|Brandon Segal was once a member of the Ducks organization, though he never appeared in a game with Anaheim.
On the active rosters, the Kings have Sean O’Donnell and the Ducks have George Parros, players who have played games on both sides of the rivalry.
Then there’s Brandon Segal, who occupies an odd place in the rivalry’s history.
Segal has quickly become a staple on the Kings’ fourth line with his gritty play, and tonight at Honda Center he will play in his first regular-season Kings-Ducks game, but this isn’t Segal’s first experience with the crosstown matchup.
Drafted by Nashville in 2002, Segal never cracked the Predators’ roster and was traded to the Ducks in July 2007. That fall, Segal made the Ducks’ roster out of training camp, but didn’t appear in a game and got assigned to the AHL after the Ducks’ first four games.
So Segal isn’t on the books as having played for the Ducks, but in an odd twist, he did accompany them to London in 2007 for the two-game series against the Kings.
""I got a free trip to London out of it," Segal joked. ""It was actually a really good time, just to see what it was like in the NHL. It was pretty much my first experience, during the regular season, to be up. I came into camp that year kind of under the radar and I had a great camp, well enough to make the team. Unfortunately, they made a trade for Mark Mowers and there were just too many players."
Segal got traded to Tampa Bay the following February, appeared in two games with the Lightning last season, then signed with the Kings this summer.
Assigned to the AHL early in training camp, Segal played well for the Monarchs and got the call to join the Kings on Nov. 23. Segal has drawn praise for his play on the fourth line alongside center Brad Richardson
and winger Raitis Ivanans.
""I feel pretty comfortable," Segal said. ""I know my role. My linemates that I play with, we know what to do, go out there and create energy. Whether it's getting four minutes of ice time a night or 10 minutes, you've just got to be prepared to go out there every time your name is called and just do your job." SCUDERI STILL OUTRob Scuderi
is expected to miss his seventh consecutive game, with a lower-body injury. Scuderi has been skating with the team in full practices for several days.
""If a player is not coming out, at the end of the day after a hard practice, and saying, "Yeah, I feel 100 percent, and I did everything I'm going to have to do in a game, without any kind of pain or heistancy in my game,' then I'm ready to go," Murray said.
""But I want to make sure on this one. I talked to him today on the ice. The last thing I want is for him to get in and play a game or two and then have to take another step back for another week or two. So, when he's in, I want him to be in." RESPECT FOR RIVAL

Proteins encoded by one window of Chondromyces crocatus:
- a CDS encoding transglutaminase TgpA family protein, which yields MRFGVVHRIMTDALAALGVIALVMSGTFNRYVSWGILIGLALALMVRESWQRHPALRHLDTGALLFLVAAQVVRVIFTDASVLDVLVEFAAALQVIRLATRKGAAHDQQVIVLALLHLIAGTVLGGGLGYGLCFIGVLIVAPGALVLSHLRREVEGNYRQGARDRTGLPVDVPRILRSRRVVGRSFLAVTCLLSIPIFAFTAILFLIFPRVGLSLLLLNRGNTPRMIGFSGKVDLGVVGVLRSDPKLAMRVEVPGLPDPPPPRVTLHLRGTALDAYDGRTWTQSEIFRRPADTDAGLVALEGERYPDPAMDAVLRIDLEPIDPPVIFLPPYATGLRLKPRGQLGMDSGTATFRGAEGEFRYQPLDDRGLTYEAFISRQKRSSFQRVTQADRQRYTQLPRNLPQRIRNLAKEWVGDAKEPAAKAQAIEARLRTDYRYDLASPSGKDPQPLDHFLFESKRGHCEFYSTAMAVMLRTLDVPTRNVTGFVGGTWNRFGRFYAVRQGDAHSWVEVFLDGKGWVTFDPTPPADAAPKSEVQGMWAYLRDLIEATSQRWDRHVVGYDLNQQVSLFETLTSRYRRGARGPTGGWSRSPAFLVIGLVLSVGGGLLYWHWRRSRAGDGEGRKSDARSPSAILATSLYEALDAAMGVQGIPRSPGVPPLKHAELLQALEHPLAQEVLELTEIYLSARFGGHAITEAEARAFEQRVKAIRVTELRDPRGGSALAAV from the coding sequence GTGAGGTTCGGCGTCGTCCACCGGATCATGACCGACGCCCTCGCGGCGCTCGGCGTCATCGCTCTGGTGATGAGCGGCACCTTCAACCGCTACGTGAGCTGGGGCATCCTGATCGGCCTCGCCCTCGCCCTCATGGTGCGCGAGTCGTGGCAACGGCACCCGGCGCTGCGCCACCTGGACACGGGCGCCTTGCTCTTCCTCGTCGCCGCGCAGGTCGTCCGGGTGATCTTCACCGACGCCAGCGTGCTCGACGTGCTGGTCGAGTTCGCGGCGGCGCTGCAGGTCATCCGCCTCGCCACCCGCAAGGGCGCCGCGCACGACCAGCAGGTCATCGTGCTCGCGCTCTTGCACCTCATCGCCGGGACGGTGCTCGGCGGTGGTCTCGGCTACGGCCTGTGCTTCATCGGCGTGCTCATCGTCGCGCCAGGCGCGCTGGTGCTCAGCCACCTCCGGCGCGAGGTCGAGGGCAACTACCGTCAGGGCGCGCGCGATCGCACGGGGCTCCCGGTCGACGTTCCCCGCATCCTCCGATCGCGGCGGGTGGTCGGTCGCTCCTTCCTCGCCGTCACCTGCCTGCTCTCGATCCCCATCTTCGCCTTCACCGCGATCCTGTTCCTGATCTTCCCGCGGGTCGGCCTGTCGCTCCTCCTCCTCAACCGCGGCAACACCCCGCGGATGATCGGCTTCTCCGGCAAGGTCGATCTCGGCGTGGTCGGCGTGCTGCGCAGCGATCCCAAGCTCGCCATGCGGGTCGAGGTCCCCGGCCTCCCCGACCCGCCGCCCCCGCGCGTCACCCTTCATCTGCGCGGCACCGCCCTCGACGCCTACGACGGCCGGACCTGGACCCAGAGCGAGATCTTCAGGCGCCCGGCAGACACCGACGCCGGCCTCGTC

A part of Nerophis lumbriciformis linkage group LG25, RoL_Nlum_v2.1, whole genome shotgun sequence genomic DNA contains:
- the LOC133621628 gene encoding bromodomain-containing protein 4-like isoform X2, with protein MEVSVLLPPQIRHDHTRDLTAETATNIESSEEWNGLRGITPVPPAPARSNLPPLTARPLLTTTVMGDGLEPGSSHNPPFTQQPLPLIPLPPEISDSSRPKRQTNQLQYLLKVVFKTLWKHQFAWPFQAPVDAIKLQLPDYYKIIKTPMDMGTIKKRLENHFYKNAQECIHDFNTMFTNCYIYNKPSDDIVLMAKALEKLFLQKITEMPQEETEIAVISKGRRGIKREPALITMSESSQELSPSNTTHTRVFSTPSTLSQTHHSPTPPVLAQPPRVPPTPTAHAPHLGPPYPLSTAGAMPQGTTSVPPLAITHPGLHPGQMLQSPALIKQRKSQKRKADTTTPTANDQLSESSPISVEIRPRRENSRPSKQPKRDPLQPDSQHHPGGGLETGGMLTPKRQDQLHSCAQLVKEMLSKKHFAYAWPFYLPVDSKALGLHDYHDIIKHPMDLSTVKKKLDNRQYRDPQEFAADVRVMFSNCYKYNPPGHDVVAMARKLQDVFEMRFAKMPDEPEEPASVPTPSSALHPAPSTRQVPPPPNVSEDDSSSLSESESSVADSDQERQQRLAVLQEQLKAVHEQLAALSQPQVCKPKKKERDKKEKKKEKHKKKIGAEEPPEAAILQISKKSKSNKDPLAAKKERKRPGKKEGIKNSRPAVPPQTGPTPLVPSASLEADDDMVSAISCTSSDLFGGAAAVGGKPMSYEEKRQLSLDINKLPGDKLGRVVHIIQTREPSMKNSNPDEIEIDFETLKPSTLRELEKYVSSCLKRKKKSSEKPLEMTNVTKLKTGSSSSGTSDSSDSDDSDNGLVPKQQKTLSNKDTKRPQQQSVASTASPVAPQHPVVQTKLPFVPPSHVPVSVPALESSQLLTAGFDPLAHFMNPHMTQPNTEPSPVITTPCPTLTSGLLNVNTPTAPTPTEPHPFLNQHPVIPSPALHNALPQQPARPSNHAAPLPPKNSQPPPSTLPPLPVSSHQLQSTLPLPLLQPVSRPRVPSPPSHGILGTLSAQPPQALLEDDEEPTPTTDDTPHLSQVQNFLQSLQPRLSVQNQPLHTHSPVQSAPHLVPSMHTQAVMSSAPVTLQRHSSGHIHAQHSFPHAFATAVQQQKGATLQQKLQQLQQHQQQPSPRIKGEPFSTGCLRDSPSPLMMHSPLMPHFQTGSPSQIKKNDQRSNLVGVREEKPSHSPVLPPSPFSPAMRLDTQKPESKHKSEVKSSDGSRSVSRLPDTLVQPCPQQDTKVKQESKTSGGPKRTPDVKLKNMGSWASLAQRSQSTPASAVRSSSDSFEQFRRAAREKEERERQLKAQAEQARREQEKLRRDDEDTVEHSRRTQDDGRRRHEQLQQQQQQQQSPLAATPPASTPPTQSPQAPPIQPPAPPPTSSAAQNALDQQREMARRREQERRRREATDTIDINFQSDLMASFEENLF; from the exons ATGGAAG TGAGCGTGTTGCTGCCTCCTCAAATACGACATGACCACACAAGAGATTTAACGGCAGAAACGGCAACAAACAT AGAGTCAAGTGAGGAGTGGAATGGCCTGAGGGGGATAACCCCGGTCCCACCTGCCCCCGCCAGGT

The Ducks, at one point this season, were last in the Western Conference, but they’re 3-0-1 in their last four games and have been able to generate some momentum in their seven-game homestand, which ends tonight.
Before this run of success, the Ducks had gone 1-4-1 in their previous six, but Murray said he never sees the Ducks as anything but a threat.
""I never considered them to be away from their game, to be honest with you," Murray said. ""They're a good hockey club. They've got premier players in the game. Every one of us, whether it's going to be the Stanley Cup winners or the 30th place team in the league from the previous year, you're going to go through your cycles and you're going to have a tough time.
""The schedule is demanding. The league is very demanding, and that's just the way the game is. Anaheim, to me, when I watch them play, they're very good."
In just his second NHL season, and still one week from his 20th birthday, Drew Doughty
is drawing significant praise and is considered to be a strong contender for Canada’s Olympic team, which will be announced at the end of this month.
If Doughty does make Team Canada, he will be a teammate of Ducks defenseman Scott Niedermayer, a future Hall of Famer and still, at age 36, one of the most respected players in the NHL.
Murray was asked, after Tuesday’s morning skate, if he saw elements of Doughty’s game that compared favorably to Niedermayer’s game.
""You do see some similarities, yes," Murray said. ""I think the one thing that both have in common is, they recognize an important time in the game, the point in the game when it's time to do something, it's time to make something happen, to either build on what you've done or to get it back on track again. That's the one thing that top players are able to do, certainly top defensemen.
""You take a look at Niedermayer, and I've seen him pretty much through his entire career, and that's always what stood out when I watched him play. Doughty is showing that at times, and it's a very nice attribute and skill to be able to have as a young hockey player, and for a coach to be able to see it."